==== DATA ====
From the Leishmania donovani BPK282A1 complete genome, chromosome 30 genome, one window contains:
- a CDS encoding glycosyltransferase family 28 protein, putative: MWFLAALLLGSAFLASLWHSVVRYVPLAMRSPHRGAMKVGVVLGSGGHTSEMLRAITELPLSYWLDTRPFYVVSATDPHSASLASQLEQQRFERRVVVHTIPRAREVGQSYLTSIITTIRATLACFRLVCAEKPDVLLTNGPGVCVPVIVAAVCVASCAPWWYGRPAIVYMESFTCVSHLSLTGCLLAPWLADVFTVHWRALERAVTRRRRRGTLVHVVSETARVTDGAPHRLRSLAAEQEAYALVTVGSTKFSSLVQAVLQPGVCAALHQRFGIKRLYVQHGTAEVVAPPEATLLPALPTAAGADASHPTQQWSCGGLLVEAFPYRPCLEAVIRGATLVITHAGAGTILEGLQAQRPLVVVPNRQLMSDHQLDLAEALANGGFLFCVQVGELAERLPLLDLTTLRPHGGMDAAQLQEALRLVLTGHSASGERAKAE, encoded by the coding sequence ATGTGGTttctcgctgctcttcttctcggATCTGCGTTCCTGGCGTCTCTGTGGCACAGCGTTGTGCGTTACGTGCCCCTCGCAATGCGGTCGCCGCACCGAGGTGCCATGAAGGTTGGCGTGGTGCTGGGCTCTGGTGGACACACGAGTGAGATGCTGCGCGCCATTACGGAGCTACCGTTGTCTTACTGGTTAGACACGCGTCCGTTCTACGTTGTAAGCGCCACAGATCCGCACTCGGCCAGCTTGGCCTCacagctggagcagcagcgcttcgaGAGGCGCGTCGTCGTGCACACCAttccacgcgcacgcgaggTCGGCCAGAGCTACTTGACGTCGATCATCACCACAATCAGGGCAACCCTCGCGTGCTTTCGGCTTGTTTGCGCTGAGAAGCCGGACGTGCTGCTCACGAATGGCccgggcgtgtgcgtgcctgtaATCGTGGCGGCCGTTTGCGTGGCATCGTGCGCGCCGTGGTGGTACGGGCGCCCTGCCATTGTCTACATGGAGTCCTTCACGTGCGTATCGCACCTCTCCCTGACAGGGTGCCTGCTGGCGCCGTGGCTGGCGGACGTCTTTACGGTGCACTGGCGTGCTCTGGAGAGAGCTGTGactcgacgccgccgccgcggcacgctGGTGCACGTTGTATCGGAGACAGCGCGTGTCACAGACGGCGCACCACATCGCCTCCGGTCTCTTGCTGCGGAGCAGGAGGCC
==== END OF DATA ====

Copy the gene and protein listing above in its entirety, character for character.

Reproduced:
From the Leishmania donovani BPK282A1 complete genome, chromosome 30 genome, one window contains:
- a CDS encoding glycosyltransferase family 28 protein, putative: MWFLAALLLGSAFLASLWHSVVRYVPLAMRSPHRGAMKVGVVLGSGGHTSEMLRAITELPLSYWLDTRPFYVVSATDPHSASLASQLEQQRFERRVVVHTIPRAREVGQSYLTSIITTIRATLACFRLVCAEKPDVLLTNGPGVCVPVIVAAVCVASCAPWWYGRPAIVYMESFTCVSHLSLTGCLLAPWLADVFTVHWRALERAVTRRRRRGTLVHVVSETARVTDGAPHRLRSLAAEQEAYALVTVGSTKFSSLVQAVLQPGVCAALHQRFGIKRLYVQHGTAEVVAPPEATLLPALPTAAGADASHPTQQWSCGGLLVEAFPYRPCLEAVIRGATLVITHAGAGTILEGLQAQRPLVVVPNRQLMSDHQLDLAEALANGGFLFCVQVGELAERLPLLDLTTLRPHGGMDAAQLQEALRLVLTGHSASGERAKAE, encoded by the coding sequence ATGTGGTttctcgctgctcttcttctcggATCTGCGTTCCTGGCGTCTCTGTGGCACAGCGTTGTGCGTTACGTGCCCCTCGCAATGCGGTCGCCGCACCGAGGTGCCATGAAGGTTGGCGTGGTGCTGGGCTCTGGTGGACACACGAGTGAGATGCTGCGCGCCATTACGGAGCTACCGTTGTCTTACTGGTTAGACACGCGTCCGTTCTACGTTGTAAGCGCCACAGATCCGCACTCGGCCAGCTTGGCCTCacagctggagcagcagcgcttcgaGAGGCGCGTCGTCGTGCACACCAttccacgcgcacgcgaggTCGGCCAGAGCTACTTGACGTCGATCATCACCACAATCAGGGCAACCCTCGCGTGCTTTCGGCTTGTTTGCGCTGAGAAGCCGGACGTGCTGCTCACGAATGGCccgggcgtgtgcgtgcctgtaATCGTGGCGGCCGTTTGCGTGGCATCGTGCGCGCCGTGGTGGTACGGGCGCCCTGCCATTGTCTACATGGAGTCCTTCACGTGCGTATCGCACCTCTCCCTGACAGGGTGCCTGCTGGCGCCGTGGCTGGCGGACGTCTTTACGGTGCACTGGCGTGCTCTGGAGAGAGCTGTGactcgacgccgccgccgcggcacgctGGTGCACGTTGTATCGGAGACAGCGCGTGTCACAGACGGCGCACCACATCGCCTCCGGTCTCTTGCTGCGGAGCAGGAGGCC